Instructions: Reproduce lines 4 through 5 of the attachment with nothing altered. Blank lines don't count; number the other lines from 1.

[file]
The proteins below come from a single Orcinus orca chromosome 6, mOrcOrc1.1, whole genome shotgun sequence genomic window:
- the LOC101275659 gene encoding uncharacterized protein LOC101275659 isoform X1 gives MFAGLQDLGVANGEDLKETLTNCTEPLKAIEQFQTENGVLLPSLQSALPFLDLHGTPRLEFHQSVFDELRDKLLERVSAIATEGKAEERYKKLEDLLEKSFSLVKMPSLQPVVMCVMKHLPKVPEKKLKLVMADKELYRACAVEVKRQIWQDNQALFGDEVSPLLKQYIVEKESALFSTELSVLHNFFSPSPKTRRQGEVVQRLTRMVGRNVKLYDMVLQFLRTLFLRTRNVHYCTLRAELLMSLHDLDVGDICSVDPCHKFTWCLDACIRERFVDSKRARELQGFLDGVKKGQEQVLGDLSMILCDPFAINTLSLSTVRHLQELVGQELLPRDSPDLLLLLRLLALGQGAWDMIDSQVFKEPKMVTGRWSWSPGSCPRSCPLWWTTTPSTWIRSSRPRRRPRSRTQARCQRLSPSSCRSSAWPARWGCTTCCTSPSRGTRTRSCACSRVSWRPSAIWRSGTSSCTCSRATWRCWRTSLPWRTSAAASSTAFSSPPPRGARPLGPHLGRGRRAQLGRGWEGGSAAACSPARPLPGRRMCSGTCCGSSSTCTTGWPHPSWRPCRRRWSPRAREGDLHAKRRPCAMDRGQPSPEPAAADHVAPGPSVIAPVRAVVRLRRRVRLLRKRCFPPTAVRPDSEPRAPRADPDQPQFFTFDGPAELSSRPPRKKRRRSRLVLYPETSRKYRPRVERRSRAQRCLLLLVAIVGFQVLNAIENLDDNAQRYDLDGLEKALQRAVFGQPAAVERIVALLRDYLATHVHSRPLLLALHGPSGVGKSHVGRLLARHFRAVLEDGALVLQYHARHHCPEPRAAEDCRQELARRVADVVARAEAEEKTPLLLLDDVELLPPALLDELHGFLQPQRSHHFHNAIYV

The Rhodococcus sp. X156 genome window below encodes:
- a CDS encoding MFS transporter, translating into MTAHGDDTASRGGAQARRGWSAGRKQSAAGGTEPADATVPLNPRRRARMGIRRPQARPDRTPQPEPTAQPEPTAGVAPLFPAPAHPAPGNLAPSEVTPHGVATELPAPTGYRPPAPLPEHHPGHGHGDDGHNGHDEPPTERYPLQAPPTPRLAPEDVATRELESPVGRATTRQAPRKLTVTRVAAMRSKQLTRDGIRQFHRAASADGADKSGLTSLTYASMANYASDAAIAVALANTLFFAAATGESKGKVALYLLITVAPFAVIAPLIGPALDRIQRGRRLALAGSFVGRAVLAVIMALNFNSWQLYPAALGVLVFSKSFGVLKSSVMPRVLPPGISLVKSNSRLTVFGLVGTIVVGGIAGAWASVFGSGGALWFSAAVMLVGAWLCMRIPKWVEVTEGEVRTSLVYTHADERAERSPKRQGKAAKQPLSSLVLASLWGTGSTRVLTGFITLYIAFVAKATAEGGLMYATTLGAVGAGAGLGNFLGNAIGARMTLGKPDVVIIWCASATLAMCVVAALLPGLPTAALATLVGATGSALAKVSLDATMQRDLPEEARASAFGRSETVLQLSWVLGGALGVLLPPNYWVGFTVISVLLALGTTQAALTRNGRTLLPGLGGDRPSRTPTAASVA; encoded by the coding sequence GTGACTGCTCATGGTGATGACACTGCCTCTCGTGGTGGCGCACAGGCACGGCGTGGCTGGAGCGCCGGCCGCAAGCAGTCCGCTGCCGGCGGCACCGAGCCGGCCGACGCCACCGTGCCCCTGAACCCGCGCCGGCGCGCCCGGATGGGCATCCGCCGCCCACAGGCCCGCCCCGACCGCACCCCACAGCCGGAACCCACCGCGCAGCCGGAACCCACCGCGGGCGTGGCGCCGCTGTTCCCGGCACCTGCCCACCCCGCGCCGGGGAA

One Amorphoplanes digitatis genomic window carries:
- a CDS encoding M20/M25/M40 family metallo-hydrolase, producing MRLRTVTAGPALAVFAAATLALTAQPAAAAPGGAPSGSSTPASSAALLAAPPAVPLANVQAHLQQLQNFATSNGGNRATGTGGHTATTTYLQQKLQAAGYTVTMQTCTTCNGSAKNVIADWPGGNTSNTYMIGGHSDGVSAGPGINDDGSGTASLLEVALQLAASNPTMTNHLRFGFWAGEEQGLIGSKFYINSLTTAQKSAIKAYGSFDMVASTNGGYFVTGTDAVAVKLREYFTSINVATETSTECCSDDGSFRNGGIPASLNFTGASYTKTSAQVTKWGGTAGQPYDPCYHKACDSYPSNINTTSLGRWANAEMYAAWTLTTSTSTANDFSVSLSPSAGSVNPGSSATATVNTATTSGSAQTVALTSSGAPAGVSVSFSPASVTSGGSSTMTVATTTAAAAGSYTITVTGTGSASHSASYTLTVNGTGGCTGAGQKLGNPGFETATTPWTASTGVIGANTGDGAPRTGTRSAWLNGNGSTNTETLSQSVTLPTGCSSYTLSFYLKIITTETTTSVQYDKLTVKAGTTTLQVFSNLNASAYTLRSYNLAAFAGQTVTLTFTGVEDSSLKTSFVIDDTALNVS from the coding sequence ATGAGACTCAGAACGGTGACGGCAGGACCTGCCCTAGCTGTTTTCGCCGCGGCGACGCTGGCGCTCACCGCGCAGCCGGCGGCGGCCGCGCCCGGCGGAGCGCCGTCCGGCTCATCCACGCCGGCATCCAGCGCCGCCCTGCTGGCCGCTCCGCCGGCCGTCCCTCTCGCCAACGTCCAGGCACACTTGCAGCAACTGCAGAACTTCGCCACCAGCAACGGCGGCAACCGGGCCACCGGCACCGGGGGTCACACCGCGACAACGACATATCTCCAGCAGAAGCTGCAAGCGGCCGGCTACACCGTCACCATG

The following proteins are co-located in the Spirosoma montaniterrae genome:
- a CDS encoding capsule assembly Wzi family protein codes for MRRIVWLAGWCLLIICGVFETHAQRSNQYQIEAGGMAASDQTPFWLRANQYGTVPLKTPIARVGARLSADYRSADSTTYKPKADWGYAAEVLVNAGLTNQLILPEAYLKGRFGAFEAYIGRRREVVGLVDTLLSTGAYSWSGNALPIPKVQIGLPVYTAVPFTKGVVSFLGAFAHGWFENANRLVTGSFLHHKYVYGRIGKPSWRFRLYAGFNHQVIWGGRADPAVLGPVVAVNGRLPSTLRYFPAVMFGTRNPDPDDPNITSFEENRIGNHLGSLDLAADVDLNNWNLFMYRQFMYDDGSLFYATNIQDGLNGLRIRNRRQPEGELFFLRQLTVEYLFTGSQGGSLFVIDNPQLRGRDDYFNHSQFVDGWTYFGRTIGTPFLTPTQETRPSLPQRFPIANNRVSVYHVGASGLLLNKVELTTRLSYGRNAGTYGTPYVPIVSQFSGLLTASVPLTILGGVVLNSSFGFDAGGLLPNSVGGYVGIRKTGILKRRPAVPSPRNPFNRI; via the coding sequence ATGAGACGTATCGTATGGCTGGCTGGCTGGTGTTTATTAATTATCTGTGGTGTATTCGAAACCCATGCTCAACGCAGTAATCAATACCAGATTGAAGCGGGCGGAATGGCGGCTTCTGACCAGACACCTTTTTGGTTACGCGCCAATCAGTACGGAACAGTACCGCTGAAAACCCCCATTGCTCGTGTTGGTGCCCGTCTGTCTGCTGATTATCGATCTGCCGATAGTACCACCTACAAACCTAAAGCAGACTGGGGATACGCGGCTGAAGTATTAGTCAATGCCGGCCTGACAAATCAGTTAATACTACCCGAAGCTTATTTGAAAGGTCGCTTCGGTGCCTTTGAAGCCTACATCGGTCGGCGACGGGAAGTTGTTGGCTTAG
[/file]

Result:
- a CDS encoding MFS transporter, translating into MTAHGDDTASRGGAQARRGWSAGRKQSAAGGTEPADATVPLNPRRRARMGIRRPQARPDRTPQPEPTAQPEPTAGVAPLFPAPAHPAPGNLAPSEVTPHGVATELPAPTGYRPPAPLPEHHPGHGHGDDGHNGHDEPPTERYPLQAPPTPRLAPEDVATRELESPVGRATTRQAPRKLTVTRVAAMRSKQLTRDGIRQFHRAASADGADKSGLTSLTYASMANYASDAAIAVALANTLFFAAATGESKGKVALYLLITVAPFAVIAPLIGPALDRIQRGRRLALAGSFVGRAVLAVIMALNFNSWQLYPAALGVLVFSKSFGVLKSSVMPRVLPPGISLVKSNSRLTVFGLVGTIVVGGIAGAWASVFGSGGALWFSAAVMLVGAWLCMRIPKWVEVTEGEVRTSLVYTHADERAERSPKRQGKAAKQPLSSLVLASLWGTGSTRVLTGFITLYIAFVAKATAEGGLMYATTLGAVGAGAGLGNFLGNAIGARMTLGKPDVVIIWCASATLAMCVVAALLPGLPTAALATLVGATGSALAKVSLDATMQRDLPEEARASAFGRSETVLQLSWVLGGALGVLLPPNYWVGFTVISVLLALGTTQAALTRNGRTLLPGLGGDRPSRTPTAASVA; encoded by the coding sequence GTGACTGCTCATGGTGATGACACTGCCTCTCGTGGTGGCGCACAGGCACGGCGTGGCTGGAGCGCCGGCCGCAAGCAGTCCGCTGCCGGCGGCACCGAGCCGGCCGACGCCACCGTGCCCCTGAACCCGCGCCGGCGCGCCCGGATGGGCATCCGCCGCCCACAGGCCCGCCCCGACCGCACCCCACAGCCGGAACCCACCGCGCAGCCGGAACCCACCGCGGGCGTGGCGCCGCTGTTCCCGGCACCTGCCCACCCCGCGCCGGGGAA

One Amorphoplanes digitatis genomic window carries: